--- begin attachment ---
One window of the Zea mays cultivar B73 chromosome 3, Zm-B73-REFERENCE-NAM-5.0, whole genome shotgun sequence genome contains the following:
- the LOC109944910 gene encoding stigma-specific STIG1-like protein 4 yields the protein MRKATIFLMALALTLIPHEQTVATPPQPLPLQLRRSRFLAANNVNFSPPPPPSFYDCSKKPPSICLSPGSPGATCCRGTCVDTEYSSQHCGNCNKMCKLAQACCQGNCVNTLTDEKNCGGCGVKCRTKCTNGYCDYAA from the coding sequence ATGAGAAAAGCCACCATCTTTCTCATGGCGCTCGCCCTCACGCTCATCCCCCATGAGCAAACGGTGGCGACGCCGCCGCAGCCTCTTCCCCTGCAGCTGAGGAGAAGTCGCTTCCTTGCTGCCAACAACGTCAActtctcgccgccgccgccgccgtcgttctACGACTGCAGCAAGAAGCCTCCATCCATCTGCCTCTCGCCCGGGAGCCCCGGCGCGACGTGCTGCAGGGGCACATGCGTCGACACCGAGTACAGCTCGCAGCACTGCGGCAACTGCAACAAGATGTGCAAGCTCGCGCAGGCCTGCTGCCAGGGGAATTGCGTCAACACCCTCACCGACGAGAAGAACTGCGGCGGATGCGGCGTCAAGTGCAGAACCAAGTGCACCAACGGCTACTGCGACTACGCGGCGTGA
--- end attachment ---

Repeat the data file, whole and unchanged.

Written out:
One window of the Zea mays cultivar B73 chromosome 3, Zm-B73-REFERENCE-NAM-5.0, whole genome shotgun sequence genome contains the following:
- the LOC109944910 gene encoding stigma-specific STIG1-like protein 4 yields the protein MRKATIFLMALALTLIPHEQTVATPPQPLPLQLRRSRFLAANNVNFSPPPPPSFYDCSKKPPSICLSPGSPGATCCRGTCVDTEYSSQHCGNCNKMCKLAQACCQGNCVNTLTDEKNCGGCGVKCRTKCTNGYCDYAA from the coding sequence ATGAGAAAAGCCACCATCTTTCTCATGGCGCTCGCCCTCACGCTCATCCCCCATGAGCAAACGGTGGCGACGCCGCCGCAGCCTCTTCCCCTGCAGCTGAGGAGAAGTCGCTTCCTTGCTGCCAACAACGTCAActtctcgccgccgccgccgccgtcgttctACGACTGCAGCAAGAAGCCTCCATCCATCTGCCTCTCGCCCGGGAGCCCCGGCGCGACGTGCTGCAGGGGCACATGCGTCGACACCGAGTACAGCTCGCAGCACTGCGGCAACTGCAACAAGATGTGCAAGCTCGCGCAGGCCTGCTGCCAGGGGAATTGCGTCAACACCCTCACCGACGAGAAGAACTGCGGCGGATGCGGCGTCAAGTGCAGAACCAAGTGCACCAACGGCTACTGCGACTACGCGGCGTGA